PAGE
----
Reading the following study, I thought to myself - OK, once again someone is testing a supplement, but generally studies find that supplements don't do as well as real, actual foods in whatever is being tested. In this case, a supplement containing lycopene, which is found in tomatoes, was tested by researchers in the UK to see if it would help with sperm quality in men. Other studies have found dietary lycopene to have health benefits (e.g. lower incidence of lethal prostate cancer), which is among the reasons the researchers focused on testing it for semen quality.
The study design was nice - with 60 young healthy men randomly assigned to one of 2 groups - the supplement group and the placebo group, and no one knew who was assigned to which group (double blind). They took either the lycopene supplement (14 mg/d of lactolycopene, equivalent to 2 kg of cooked tomatoes) or a placebo for 12 weeks. They found changes in sperm quality after the 12 weeks, with significant improvement in the proportion of "fast progressive sperm" and normally shaped sperm (morphology). However, "motile sperm concentration" (the number of moving sperm) did not improve - and this is considered the main measure associated with chance of conception. So it is unknown how the 2 things that improved would affect fertility.
Bottom line: Studies find numerous health benefits from diets rich in fruits and vegetables, including tomatoes and other red foods, such as watermelon, papaya, and pink grapefruit. And yes - ketchup is a good source. Apparently more lycopene is bioavailable when tomatoes are cooked or processed, especially when cooked in oil (as compared to raw tomatoes). And when eating fruits and vegetables, try to eat as many that are organically grown, because eating fruits and vegetables with high levels of pesticide residues has a negative effect on sperm quality.
From Science Daily: Dietary supplement from tomatoes discovered to boost sperm quality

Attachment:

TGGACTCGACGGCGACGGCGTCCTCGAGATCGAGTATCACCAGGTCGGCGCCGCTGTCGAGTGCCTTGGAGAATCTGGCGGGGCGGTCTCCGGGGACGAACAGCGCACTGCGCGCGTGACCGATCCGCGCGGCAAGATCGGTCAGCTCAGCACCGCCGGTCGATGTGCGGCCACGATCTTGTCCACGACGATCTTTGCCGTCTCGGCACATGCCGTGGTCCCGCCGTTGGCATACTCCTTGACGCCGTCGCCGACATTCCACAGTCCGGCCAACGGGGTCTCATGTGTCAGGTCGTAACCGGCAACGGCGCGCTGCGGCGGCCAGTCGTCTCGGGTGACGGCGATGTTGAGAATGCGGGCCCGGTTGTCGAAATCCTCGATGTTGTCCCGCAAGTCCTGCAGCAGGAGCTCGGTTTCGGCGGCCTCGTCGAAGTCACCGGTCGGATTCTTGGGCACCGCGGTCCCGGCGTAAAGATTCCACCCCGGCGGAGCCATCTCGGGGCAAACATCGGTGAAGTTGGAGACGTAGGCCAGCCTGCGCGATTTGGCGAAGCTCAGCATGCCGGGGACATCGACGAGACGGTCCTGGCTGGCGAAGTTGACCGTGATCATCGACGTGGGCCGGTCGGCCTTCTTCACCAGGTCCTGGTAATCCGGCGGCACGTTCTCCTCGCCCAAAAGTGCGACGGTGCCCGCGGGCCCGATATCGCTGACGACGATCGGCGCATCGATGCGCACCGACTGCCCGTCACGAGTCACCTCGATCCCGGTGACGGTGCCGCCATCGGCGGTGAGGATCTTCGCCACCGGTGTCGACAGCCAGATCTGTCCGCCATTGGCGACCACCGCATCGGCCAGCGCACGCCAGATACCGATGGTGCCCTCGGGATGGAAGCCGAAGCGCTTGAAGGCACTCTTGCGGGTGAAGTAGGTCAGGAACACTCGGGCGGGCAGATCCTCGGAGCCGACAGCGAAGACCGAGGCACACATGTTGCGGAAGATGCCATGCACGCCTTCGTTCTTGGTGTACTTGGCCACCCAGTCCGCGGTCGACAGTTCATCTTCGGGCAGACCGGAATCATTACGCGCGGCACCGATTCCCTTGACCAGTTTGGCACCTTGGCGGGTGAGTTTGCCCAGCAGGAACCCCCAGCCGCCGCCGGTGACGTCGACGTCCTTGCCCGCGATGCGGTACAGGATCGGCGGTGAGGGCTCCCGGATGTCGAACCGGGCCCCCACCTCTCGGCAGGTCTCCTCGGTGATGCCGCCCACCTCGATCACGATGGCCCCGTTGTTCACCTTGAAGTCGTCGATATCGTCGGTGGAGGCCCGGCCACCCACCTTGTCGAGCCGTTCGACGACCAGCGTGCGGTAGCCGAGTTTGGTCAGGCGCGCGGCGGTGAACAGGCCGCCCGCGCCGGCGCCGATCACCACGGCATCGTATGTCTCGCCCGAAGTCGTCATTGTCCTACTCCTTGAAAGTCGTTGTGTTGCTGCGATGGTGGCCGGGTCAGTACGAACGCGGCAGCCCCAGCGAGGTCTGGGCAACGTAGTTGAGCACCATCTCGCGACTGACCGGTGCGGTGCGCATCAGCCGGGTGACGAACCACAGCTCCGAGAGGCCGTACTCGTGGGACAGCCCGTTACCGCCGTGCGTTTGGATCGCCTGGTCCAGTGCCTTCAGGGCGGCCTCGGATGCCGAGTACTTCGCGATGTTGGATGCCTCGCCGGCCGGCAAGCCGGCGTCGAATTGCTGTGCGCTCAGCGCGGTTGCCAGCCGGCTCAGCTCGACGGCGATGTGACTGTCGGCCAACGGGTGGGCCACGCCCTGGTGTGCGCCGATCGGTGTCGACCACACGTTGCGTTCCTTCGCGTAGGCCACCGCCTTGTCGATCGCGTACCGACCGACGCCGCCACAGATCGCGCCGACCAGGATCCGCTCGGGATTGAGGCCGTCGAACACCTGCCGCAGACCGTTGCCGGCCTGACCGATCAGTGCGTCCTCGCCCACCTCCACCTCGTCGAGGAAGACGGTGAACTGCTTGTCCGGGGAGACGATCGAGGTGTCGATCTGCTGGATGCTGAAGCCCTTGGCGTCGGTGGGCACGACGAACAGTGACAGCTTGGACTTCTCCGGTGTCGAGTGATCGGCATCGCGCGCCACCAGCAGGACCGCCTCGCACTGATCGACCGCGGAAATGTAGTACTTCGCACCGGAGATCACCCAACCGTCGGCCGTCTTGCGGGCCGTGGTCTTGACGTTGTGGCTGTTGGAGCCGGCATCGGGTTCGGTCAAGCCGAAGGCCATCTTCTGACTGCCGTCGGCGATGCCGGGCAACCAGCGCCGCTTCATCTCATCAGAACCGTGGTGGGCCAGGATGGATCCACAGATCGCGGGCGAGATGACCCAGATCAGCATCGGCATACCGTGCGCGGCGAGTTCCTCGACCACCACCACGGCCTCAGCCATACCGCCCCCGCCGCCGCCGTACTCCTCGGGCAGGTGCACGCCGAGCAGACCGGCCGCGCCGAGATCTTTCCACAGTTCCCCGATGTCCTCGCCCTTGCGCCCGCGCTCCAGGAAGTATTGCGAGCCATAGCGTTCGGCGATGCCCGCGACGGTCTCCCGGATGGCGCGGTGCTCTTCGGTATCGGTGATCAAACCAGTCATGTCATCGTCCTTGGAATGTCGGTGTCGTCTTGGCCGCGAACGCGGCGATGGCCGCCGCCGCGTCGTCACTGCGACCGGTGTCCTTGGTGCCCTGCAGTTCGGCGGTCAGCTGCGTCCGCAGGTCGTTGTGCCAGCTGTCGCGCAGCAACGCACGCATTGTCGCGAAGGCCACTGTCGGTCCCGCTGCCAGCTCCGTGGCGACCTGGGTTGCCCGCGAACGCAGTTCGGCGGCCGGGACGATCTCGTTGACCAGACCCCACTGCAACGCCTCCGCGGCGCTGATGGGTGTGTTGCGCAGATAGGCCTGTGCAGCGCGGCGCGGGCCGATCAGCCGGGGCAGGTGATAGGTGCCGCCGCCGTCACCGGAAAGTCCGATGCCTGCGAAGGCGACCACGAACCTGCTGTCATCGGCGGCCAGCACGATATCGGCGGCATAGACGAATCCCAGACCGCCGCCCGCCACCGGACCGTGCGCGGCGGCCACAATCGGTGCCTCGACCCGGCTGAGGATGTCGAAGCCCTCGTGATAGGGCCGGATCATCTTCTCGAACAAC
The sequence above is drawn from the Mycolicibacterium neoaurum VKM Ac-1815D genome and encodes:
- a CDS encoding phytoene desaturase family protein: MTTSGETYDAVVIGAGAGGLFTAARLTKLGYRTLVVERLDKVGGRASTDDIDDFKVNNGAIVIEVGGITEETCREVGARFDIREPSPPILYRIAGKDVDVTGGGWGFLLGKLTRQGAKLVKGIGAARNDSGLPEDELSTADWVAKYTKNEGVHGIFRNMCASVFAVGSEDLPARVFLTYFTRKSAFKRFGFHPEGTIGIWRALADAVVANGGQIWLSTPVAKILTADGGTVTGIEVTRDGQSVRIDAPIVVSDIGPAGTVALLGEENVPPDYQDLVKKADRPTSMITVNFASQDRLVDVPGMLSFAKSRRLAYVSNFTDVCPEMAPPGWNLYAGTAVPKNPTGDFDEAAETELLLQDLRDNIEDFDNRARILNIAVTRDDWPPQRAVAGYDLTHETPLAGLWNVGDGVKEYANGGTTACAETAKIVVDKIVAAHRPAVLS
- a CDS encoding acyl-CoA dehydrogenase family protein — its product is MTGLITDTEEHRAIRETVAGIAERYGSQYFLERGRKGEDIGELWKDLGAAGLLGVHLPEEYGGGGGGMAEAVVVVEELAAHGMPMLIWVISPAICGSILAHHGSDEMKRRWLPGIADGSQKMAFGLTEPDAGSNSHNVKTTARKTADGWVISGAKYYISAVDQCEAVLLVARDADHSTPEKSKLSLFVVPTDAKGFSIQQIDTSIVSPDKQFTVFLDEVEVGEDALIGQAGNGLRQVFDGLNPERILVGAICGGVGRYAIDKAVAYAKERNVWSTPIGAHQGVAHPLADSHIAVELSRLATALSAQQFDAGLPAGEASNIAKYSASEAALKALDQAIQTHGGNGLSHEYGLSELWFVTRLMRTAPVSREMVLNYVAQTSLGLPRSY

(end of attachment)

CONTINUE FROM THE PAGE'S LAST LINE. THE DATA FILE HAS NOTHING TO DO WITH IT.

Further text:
Sperm quality can be improved with a simple diet supplement containing a compound found in cooked tomatoes, according to new research by the University of Sheffield.
The first ever double-blind randomised controlled trial to assess the impact of giving men a dietary compound called LactoLycopene, was led by Allan Pacey, Professor of Andrology Reproduction and Head of the University of Sheffield's Department of Oncology and Metabolism, and Dr Liz Williams, a leading specialist in Human Nutrition at the University of Sheffield. The team discovered it is possible to increase the proportion of healthy shaped sperm (sperm morphology) and boost 'fast swimming' sperm by around 40 per cent.
Lycopene can be found in some fruits and vegetables, but the main source in the diet is from tomatoes. Lycopene is a pigment that gives tomatoes their red colour, but dietary Lycopene is poorly absorbed by the human body, so the compound used for the trial was a commercially available formulation called LactoLycopene; designed by FutureYou Cambridge to improve bioavailability.
The 12-week trial designed by Dr Williams involved 60 healthy volunteers aged 19 to 30. Half took LactoLycopene supplements and the other half took identical placebo (dummy pills) every day for 12 weeks. Neither the researchers nor the volunteers knew who was receiving the LactoLycopene treatment and who was receiving the placebo. Sperm and blood samples were collected at the beginning and end of the trial.
"The improvement in morphology -- the size and shape of the sperm, was dramatic. We used a computer system to make these measurements, which takes a lot of the human error out of the results. Also, the person using the computer didn't know who had taken LactoLycopene and who had taken the dummy pills either.